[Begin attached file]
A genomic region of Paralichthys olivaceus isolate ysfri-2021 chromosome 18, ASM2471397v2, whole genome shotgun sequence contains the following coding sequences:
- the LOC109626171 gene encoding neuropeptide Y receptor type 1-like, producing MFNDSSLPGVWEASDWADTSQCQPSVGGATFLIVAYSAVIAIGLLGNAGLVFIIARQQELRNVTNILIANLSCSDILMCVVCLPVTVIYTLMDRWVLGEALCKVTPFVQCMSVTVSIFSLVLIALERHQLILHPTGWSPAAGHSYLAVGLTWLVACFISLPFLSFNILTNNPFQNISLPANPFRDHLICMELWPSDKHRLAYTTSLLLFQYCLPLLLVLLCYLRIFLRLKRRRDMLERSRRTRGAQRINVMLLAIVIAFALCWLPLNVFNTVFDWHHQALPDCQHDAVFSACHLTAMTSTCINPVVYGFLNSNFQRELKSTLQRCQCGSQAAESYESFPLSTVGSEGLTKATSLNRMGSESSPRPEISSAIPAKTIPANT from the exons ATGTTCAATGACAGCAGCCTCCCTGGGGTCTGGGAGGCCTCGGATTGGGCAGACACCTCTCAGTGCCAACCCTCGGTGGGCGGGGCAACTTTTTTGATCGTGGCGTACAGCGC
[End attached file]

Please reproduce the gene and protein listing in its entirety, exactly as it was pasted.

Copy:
A genomic region of Paralichthys olivaceus isolate ysfri-2021 chromosome 18, ASM2471397v2, whole genome shotgun sequence contains the following coding sequences:
- the LOC109626171 gene encoding neuropeptide Y receptor type 1-like, producing MFNDSSLPGVWEASDWADTSQCQPSVGGATFLIVAYSAVIAIGLLGNAGLVFIIARQQELRNVTNILIANLSCSDILMCVVCLPVTVIYTLMDRWVLGEALCKVTPFVQCMSVTVSIFSLVLIALERHQLILHPTGWSPAAGHSYLAVGLTWLVACFISLPFLSFNILTNNPFQNISLPANPFRDHLICMELWPSDKHRLAYTTSLLLFQYCLPLLLVLLCYLRIFLRLKRRRDMLERSRRTRGAQRINVMLLAIVIAFALCWLPLNVFNTVFDWHHQALPDCQHDAVFSACHLTAMTSTCINPVVYGFLNSNFQRELKSTLQRCQCGSQAAESYESFPLSTVGSEGLTKATSLNRMGSESSPRPEISSAIPAKTIPANT from the exons ATGTTCAATGACAGCAGCCTCCCTGGGGTCTGGGAGGCCTCGGATTGGGCAGACACCTCTCAGTGCCAACCCTCGGTGGGCGGGGCAACTTTTTTGATCGTGGCGTACAGCGC